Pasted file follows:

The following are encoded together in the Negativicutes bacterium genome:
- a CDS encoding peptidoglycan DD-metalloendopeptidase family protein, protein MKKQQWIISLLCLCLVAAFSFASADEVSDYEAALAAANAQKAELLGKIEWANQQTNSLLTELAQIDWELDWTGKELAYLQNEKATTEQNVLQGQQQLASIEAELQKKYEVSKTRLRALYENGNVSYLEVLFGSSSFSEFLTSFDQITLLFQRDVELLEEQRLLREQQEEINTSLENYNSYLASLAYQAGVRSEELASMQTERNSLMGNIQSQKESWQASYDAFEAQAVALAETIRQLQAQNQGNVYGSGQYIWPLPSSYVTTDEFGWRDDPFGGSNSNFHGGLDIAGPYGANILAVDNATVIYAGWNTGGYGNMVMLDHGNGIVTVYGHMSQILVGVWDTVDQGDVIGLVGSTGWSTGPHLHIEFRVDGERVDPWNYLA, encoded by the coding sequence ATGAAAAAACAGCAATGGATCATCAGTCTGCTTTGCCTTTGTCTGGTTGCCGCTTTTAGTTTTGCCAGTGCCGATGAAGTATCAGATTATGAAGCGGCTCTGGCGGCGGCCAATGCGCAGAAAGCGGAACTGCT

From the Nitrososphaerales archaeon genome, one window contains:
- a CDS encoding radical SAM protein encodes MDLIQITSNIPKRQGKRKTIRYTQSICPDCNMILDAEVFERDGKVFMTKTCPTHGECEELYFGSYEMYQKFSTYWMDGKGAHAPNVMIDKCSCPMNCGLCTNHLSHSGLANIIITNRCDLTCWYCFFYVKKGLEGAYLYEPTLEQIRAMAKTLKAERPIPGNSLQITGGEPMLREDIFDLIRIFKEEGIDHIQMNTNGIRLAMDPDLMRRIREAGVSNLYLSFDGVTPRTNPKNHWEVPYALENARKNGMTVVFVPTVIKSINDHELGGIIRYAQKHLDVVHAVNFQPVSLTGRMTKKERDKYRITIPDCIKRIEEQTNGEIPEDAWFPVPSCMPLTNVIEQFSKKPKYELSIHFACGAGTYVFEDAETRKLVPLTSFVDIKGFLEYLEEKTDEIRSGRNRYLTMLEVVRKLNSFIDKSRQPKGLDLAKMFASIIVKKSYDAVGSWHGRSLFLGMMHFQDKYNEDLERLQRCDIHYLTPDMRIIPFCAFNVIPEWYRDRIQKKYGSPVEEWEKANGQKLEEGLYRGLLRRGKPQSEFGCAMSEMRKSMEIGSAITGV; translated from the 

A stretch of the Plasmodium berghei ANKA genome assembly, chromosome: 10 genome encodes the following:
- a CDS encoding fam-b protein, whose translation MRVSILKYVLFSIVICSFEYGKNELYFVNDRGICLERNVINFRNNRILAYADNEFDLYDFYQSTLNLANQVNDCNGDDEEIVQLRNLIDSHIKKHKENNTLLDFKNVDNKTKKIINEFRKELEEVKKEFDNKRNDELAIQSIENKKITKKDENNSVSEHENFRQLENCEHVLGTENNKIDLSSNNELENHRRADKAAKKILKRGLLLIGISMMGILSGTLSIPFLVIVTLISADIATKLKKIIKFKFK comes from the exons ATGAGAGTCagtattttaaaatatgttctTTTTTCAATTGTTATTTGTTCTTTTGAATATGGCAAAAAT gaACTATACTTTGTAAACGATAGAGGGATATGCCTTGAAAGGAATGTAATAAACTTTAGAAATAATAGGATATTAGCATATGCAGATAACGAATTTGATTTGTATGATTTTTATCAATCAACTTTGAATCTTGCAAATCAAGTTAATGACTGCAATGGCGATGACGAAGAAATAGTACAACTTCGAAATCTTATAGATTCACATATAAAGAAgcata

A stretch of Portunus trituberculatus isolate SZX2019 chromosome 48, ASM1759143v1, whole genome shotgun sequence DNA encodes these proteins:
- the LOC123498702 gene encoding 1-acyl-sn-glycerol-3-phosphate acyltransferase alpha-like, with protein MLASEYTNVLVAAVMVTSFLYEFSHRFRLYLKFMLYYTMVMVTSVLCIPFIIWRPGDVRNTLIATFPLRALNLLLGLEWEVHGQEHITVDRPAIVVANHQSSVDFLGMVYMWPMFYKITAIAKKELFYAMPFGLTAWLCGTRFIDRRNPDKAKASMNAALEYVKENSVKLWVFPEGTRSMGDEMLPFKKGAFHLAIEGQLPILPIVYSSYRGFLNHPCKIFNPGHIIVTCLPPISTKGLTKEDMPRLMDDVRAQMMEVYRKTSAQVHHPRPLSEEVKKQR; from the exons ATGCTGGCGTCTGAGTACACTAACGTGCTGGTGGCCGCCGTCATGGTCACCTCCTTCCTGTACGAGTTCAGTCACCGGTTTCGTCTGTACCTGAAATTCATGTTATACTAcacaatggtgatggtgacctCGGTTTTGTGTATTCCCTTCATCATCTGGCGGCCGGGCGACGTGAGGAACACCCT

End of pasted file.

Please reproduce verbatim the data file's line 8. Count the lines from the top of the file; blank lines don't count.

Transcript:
- the LOC123498702 gene encoding 1-acyl-sn-glycerol-3-phosphate acyltransferase alpha-like, with protein MLASEYTNVLVAAVMVTSFLYEFSHRFRLYLKFMLYYTMVMVTSVLCIPFIIWRPGDVRNTLIATFPLRALNLLLGLEWEVHGQEHITVDRPAIVVANHQSSVDFLGMVYMWPMFYKITAIAKKELFYAMPFGLTAWLCGTRFIDRRNPDKAKASMNAALEYVKENSVKLWVFPEGTRSMGDEMLPFKKGAFHLAIEGQLPILPIVYSSYRGFLNHPCKIFNPGHIIVTCLPPISTKGLTKEDMPRLMDDVRAQMMEVYRKTSAQVHHPRPLSEEVKKQR; from the exons ATGCTGGCGTCTGAGTACACTAACGTGCTGGTGGCCGCCGTCATGGTCACCTCCTTCCTGTACGAGTTCAGTCACCGGTTTCGTCTGTACCTGAAATTCATGTTATACTAcacaatggtgatggtgacctCGGTTTTGTGTATTCCCTTCATCATCTGGCGGCCGGGCGACGTGAGGAACACCCT